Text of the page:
After allegations of domestic violence, a court is more likely to be conservative when determining custody arrangements. One concern is that the once-abusive party could become abusive toward his or her child. This is why it's important for all aspects of the case to be discussed before custody cases are determined.
It's believed that at least 3 million children witness domestic violence each year. These children are exposed to violence even when they are not victimized themselves. This is a large problem and can affect the child's psychological health.
Evidence of domestic abuse or violence can be considered during a child custody case. A court can decide that the parent who was the aggressor is too violent or poses a risk to a child and decide not to grant that parent custody rights. The court may also decide to limit that parent's custody rights.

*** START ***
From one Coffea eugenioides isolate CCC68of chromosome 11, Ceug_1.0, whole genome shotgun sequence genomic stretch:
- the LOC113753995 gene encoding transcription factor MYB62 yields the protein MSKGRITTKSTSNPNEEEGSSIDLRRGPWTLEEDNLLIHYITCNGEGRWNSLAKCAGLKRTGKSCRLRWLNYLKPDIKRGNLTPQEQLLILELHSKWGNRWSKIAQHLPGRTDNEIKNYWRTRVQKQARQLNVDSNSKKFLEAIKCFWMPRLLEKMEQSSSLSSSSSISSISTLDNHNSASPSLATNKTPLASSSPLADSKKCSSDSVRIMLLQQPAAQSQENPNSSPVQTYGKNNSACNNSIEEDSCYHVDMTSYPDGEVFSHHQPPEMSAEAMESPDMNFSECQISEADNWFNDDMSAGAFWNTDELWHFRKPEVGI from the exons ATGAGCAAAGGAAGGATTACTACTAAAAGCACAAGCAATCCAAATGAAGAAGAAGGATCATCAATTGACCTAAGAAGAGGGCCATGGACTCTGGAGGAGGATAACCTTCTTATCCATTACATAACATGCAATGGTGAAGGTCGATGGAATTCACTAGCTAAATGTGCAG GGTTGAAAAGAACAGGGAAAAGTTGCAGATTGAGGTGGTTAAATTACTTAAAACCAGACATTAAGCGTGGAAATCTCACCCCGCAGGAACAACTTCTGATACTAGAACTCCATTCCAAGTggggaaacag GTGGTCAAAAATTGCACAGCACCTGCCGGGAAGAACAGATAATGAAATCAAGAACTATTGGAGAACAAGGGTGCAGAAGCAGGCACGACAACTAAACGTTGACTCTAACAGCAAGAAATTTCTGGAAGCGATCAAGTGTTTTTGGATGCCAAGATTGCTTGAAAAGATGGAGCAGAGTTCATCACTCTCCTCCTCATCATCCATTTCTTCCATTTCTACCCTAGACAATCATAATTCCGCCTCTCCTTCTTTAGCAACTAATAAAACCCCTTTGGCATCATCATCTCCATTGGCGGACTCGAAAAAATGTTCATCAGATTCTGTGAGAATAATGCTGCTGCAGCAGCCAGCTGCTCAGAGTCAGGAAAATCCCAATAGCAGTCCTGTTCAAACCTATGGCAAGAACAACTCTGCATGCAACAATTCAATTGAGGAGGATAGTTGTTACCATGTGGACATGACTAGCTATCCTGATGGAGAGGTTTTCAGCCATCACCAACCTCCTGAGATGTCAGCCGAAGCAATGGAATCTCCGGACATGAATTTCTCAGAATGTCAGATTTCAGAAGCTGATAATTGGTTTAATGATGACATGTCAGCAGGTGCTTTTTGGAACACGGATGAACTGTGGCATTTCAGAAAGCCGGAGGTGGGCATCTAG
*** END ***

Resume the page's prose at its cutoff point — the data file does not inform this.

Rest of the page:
Judges consider a number of things including whether or not the child was a victim of the domestic violence directly, the severity of the violence that occurred, how often the violence occurred and if there is physical evidence or a police report of the abuse.
A court can decide to limit a parent's custody rights and to order supervised visitation, to issue a restraining order, to send the parent to domestic violence counseling or decide other circumstances are better for the child not listed here. If your spouse has been victimizing you and your child, there is a way forward. Your attorney can help you understand what rights the other parent is likely to have to your child and what you can do if you want to challenge those rights. Our website has more information.